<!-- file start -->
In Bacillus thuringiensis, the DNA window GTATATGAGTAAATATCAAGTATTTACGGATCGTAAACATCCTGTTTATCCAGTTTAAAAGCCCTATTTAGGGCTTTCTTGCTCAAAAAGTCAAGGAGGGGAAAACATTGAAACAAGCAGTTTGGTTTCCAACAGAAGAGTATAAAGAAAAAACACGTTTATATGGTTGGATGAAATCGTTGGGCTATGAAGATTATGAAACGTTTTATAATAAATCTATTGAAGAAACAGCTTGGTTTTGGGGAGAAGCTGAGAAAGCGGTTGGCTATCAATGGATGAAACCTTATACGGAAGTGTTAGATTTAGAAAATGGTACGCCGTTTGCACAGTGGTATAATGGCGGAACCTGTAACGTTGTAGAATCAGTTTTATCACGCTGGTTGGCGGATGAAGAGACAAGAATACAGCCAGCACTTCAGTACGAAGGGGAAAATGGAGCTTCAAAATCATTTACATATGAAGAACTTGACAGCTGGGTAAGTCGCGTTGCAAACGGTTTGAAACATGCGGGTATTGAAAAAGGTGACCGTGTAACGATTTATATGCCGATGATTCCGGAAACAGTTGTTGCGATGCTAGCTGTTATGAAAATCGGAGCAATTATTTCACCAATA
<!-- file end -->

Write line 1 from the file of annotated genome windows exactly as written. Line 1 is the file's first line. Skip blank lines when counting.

In Bacillus thuringiensis, the DNA window GTATATGAGTAAATATCAAGTATTTACGGATCGTAAACATCCTGTTTATCCAGTTTAAAAGCCCTATTTAGGGCTTTCTTGCTCAAAAAGTCAAGGAGGGGAAAACATTGAAACAAGCAGTTTGGTTTCCAACAGAAGAGTATAAAGAAAAAACACGTTTATATGGTTGGATGAAATCGTTGGGCTATGAAGATTATGAAACGTTTTATAATAAATCTATTGAAGAAACAGCTTGGTTTTGGGGAGAAGCTGAGAAAGCGGTTGGCTATCAATGGATGAAACCTTATACGGAAGTGTTAGATTTAGAAAATGGTACGCCGTTTGCACAGTGGTATAATGGCGGAACCTGTAACGTTGTAGAATCAGTTTTATCACGCTGGTTGGCGGATGAAGAGACAAGAATACAGCCAGCACTTCAGTACGAAGGGGAAAATGGAGCTTCAAAATCATTTACATATGAAGAACTTGACAGCTGGGTAAGTCGCGTTGCAAACGGTTTGAAACATGCGGGTATTGAAAAAGGTGACCGTGTAACGATTTATATGCCGATGATTCCGGAAACAGTTGTTGCGATGCTAGCTGTTATGAAAATCGGAGCAATTATTTCACCAATA